While in Indonesia, where he might have to stay, treasurer Jim “Chicken” Chalmers again warned himself:
Chalmers said “very concerned about global conditions” would set the backdrop for next month’s budget.
“Inflation creeps up on the world, with central banks reacting resolutely and bluntly; global growth slows; most of the risks are downwards,” he said.
“The economies of the United States and the United Kingdom have reversed, and China’s is slowing down. Meanwhile, the war in Ukraine has sparked an energy crisis in Europe that shows no signs of abating.
“IMF director has warned we cannot rule out another global recession”
Whenever the treasurer mentions runaway inflation and a weak budget, replace both with the words “Chicken Chalmers” because it is he who is causing this.
The budget could be established in a jiffy if the resources were properly taxed. In particular the export of energy. Related, energy is the prominent feature of Australian inflation in the coming year.
Utility bills are on track to add 2.5% to the CPI and 5% over two years. The only driver is the stratospheric gas and coal prices driving electricity prices crazy.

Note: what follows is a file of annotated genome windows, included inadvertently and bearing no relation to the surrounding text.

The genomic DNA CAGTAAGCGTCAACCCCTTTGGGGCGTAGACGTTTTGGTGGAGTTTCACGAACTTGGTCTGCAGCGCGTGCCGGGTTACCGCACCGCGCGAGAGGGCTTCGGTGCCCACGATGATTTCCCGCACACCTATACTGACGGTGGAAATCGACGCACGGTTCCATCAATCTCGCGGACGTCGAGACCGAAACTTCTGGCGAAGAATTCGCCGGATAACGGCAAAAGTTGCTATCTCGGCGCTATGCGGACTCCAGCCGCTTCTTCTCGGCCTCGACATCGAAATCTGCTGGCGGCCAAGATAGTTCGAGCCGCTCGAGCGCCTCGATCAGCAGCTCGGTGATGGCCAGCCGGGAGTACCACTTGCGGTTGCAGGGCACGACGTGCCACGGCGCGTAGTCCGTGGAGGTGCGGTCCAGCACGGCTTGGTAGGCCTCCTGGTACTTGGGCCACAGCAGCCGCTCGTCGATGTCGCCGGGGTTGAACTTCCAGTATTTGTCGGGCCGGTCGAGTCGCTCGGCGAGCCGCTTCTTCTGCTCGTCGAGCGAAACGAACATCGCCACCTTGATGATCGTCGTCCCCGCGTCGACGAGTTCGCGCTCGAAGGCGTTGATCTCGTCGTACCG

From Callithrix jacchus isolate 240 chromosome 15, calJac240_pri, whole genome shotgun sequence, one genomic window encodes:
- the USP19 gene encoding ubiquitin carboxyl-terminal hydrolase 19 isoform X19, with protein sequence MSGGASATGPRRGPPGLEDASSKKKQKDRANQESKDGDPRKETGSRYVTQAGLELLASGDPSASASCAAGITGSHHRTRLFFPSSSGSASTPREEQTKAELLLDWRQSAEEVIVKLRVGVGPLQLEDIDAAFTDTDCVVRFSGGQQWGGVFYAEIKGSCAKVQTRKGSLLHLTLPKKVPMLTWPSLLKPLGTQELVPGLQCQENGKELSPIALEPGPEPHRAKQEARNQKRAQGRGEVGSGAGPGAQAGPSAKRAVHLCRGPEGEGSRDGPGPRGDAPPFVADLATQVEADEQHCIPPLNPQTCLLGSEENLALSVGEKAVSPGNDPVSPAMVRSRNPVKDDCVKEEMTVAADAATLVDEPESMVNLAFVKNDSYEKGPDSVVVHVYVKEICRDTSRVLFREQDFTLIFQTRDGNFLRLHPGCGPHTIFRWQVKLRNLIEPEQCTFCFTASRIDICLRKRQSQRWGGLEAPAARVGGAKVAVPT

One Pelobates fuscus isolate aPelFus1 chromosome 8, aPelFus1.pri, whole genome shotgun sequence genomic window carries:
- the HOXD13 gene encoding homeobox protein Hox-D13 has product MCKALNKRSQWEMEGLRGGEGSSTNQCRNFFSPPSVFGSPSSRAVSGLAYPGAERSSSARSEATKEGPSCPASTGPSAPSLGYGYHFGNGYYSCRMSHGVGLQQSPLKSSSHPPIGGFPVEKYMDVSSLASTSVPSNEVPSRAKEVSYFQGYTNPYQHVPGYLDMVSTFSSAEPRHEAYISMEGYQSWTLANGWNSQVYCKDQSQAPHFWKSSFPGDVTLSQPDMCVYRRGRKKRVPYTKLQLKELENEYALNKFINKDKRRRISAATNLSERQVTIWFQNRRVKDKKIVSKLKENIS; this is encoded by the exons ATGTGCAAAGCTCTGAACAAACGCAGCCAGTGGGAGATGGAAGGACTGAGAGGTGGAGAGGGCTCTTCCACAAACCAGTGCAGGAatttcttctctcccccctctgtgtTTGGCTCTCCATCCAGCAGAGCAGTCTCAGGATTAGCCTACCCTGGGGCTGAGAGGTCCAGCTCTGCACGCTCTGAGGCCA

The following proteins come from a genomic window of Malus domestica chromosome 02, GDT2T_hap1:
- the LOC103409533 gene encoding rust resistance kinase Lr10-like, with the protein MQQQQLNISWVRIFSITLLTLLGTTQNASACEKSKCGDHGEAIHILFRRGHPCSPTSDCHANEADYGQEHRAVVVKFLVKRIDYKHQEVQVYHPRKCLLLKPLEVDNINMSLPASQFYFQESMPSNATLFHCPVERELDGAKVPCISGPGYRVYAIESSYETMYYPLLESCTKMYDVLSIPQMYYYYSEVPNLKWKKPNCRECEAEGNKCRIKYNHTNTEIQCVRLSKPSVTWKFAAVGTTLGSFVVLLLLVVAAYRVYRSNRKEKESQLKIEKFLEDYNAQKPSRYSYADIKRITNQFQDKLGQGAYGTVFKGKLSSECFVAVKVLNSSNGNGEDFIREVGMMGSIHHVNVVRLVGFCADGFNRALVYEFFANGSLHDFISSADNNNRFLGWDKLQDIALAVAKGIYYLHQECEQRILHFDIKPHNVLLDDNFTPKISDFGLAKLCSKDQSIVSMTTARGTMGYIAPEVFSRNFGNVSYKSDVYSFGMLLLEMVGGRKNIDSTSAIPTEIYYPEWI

Australia has plenty of cheap gas and coal, but Chicken Chalmers refuses to use its reservation policy or export tariffs to break Australia’s tie to international prices.
According to Labor sources, this is because he was “scarred” by his experience with the Rudd administration’s attempt to impose a super profit tax in 2010. That is, he is a policy coward.
The second hallmark of runaway future inflation is housing rents, which make up 7% of the CPI. Rents are now at 10%, which will add another 0.7% to the CPI in the coming year. Fortunately, there will be significant compensation in falling construction costs, but Chicken Chalmers is doing its best to prevent that too by restarting mass immigration right into the gulf. This will of course drive the rents crazy.
To understand how bad this policy making is, we need to add one more factor. Chicken Chalmer’s massive immigration restart will also destroy the still-weak wages.
The end result of the two blunders – the refusal to regulate energy and deregulate the flows of people – is a bloodbath for real incomes:
Chicken Chalmers rose to power with a promising cost of living and rising wages. Instead, he’s going to roll back 13 years of real wage increases within a year.
This is the worst debut by a treasurer since Jim Scullin announced the Great Depression in 1929.
Almost a century ago.